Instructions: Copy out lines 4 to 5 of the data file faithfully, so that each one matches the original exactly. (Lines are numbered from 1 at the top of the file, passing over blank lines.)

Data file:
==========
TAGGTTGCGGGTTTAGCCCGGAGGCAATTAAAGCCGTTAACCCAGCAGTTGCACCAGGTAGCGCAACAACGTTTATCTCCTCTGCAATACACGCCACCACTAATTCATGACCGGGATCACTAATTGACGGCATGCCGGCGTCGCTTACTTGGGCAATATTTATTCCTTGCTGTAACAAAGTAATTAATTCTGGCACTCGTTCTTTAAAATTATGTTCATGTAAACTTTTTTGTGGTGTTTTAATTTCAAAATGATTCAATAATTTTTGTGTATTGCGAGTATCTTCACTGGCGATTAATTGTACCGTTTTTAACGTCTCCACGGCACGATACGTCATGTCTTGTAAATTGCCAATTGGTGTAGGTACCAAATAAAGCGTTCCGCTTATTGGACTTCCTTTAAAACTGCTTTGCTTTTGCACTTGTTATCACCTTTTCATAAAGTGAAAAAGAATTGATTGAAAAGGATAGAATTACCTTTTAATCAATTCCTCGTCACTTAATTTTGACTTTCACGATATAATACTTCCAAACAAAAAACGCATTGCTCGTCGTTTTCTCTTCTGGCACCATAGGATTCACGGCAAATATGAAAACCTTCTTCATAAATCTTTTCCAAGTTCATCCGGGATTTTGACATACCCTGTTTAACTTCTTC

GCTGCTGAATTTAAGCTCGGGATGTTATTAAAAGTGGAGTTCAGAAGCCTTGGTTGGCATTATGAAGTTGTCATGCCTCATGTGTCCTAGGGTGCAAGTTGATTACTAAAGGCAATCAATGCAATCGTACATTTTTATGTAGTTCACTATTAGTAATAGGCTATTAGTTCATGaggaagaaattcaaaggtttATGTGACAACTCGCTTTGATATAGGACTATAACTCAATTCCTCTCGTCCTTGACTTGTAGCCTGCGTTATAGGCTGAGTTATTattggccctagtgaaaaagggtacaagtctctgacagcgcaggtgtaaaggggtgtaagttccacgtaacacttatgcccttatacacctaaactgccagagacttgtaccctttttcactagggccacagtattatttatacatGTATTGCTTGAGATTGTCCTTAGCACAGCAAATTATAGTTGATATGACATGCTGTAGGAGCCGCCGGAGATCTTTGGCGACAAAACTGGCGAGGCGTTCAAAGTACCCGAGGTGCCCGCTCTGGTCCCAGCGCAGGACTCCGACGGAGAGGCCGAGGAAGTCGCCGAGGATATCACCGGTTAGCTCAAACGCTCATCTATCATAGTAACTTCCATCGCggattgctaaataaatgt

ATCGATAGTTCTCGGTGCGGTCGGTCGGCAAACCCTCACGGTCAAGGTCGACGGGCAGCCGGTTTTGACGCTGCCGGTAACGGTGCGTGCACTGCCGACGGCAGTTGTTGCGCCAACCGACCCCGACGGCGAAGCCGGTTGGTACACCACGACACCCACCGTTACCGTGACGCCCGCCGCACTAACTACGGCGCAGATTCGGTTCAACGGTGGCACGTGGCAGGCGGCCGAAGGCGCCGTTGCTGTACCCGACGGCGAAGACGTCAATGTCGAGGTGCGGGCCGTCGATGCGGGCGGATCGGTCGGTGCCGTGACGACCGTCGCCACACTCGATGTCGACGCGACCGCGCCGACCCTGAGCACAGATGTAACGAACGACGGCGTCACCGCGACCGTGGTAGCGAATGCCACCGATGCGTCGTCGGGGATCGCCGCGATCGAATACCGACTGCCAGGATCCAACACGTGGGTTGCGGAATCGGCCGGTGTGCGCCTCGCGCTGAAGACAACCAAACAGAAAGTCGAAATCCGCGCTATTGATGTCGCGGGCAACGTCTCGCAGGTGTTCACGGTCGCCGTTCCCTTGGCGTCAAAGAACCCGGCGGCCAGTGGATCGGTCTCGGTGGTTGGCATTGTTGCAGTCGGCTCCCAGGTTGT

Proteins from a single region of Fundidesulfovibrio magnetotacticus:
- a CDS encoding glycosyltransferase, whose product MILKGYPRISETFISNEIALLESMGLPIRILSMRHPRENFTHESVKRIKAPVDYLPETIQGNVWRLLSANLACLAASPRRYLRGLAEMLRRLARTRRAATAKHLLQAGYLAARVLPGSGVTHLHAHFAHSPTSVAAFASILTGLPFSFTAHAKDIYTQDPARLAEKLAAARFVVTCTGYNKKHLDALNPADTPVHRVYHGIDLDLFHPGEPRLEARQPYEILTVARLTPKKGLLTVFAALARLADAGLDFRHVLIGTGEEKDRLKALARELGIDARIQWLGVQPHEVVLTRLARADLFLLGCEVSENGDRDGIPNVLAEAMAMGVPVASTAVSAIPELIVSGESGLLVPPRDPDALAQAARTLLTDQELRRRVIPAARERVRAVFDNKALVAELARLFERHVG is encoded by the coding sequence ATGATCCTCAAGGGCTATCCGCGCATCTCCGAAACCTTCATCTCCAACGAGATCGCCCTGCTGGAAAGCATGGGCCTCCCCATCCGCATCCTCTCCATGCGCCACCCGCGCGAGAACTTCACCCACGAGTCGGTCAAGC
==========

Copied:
Proteins from a single region of Fundidesulfovibrio magnetotacticus:
- a CDS encoding glycosyltransferase, whose product MILKGYPRISETFISNEIALLESMGLPIRILSMRHPRENFTHESVKRIKAPVDYLPETIQGNVWRLLSANLACLAASPRRYLRGLAEMLRRLARTRRAATAKHLLQAGYLAARVLPGSGVTHLHAHFAHSPTSVAAFASILTGLPFSFTAHAKDIYTQDPARLAEKLAAARFVVTCTGYNKKHLDALNPADTPVHRVYHGIDLDLFHPGEPRLEARQPYEILTVARLTPKKGLLTVFAALARLADAGLDFRHVLIGTGEEKDRLKALARELGIDARIQWLGVQPHEVVLTRLARADLFLLGCEVSENGDRDGIPNVLAEAMAMGVPVASTAVSAIPELIVSGESGLLVPPRDPDALAQAARTLLTDQELRRRVIPAARERVRAVFDNKALVAELARLFERHVG is encoded by the coding sequence ATGATCCTCAAGGGCTATCCGCGCATCTCCGAAACCTTCATCTCCAACGAGATCGCCCTGCTGGAAAGCATGGGCCTCCCCATCCGCATCCTCTCCATGCGCCACCCGCGCGAGAACTTCACCCACGAGTCGGTCAAGC